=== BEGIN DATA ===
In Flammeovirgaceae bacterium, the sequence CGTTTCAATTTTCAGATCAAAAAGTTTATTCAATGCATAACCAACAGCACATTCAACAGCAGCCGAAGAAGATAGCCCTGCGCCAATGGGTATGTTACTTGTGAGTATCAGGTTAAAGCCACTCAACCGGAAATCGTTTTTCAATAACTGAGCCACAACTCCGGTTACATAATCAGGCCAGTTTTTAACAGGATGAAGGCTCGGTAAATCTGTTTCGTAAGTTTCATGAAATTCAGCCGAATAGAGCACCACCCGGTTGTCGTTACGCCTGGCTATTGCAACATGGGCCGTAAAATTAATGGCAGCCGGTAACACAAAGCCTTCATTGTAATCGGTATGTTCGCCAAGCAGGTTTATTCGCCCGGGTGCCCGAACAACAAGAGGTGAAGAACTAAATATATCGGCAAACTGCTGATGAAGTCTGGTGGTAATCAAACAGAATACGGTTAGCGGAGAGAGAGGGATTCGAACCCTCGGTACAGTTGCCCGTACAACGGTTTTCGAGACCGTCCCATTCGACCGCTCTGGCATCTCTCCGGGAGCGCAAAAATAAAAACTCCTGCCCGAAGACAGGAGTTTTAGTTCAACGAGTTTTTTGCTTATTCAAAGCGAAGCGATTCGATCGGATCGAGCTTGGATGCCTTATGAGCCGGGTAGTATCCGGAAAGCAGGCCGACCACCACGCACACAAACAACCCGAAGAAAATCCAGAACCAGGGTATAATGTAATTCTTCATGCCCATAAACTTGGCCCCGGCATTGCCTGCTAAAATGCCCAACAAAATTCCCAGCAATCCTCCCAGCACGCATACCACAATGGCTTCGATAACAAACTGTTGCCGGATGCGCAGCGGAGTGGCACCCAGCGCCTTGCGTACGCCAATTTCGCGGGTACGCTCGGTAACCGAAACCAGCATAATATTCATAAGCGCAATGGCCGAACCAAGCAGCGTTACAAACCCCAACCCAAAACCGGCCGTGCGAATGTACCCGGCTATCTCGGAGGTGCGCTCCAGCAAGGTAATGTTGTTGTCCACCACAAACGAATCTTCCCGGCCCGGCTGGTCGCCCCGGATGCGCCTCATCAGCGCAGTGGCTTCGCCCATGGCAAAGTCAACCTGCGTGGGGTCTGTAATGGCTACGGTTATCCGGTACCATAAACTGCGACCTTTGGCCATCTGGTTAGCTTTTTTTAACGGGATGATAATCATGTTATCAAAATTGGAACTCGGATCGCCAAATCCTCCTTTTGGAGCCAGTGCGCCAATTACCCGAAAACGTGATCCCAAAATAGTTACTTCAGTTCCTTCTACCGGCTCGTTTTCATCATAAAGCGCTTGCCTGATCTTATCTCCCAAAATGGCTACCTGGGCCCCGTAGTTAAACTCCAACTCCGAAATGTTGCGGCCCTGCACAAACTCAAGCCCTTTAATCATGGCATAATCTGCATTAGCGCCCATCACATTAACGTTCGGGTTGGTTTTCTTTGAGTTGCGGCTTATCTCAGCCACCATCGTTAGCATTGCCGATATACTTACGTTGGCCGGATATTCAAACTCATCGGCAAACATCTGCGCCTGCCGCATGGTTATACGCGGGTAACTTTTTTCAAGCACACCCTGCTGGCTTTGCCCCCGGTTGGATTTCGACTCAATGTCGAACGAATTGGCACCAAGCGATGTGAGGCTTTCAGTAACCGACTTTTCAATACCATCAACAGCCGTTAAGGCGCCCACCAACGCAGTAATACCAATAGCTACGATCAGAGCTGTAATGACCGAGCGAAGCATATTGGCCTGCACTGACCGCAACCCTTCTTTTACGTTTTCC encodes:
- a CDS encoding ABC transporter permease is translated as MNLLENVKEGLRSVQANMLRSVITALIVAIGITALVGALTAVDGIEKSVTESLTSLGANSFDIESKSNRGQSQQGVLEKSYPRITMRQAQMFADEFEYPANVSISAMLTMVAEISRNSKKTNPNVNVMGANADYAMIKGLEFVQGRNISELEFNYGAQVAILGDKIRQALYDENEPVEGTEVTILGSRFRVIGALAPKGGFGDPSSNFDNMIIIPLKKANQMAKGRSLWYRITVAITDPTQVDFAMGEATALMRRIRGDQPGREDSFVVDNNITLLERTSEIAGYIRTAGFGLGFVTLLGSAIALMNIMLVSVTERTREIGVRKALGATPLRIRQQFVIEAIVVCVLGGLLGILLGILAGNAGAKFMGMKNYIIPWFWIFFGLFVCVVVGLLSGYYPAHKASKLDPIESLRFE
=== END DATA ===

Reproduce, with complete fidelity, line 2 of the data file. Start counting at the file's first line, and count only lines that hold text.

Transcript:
- a CDS encoding ABC transporter permease is translated as MNLLENVKEGLRSVQANMLRSVITALIVAIGITALVGALTAVDGIEKSVTESLTSLGANSFDIESKSNRGQSQQGVLEKSYPRITMRQAQMFADEFEYPANVSISAMLTMVAEISRNSKKTNPNVNVMGANADYAMIKGLEFVQGRNISELEFNYGAQVAILGDKIRQALYDENEPVEGTEVTILGSRFRVIGALAPKGGFGDPSSNFDNMIIIPLKKANQMAKGRSLWYRITVAITDPTQVDFAMGEATALMRRIRGDQPGREDSFVVDNNITLLERTSEIAGYIRTAGFGLGFVTLLGSAIALMNIMLVSVTERTREIGVRKALGATPLRIRQQFVIEAIVVCVLGGLLGILLGILAGNAGAKFMGMKNYIIPWFWIFFGLFVCVVVGLLSGYYPAHKASKLDPIESLRFE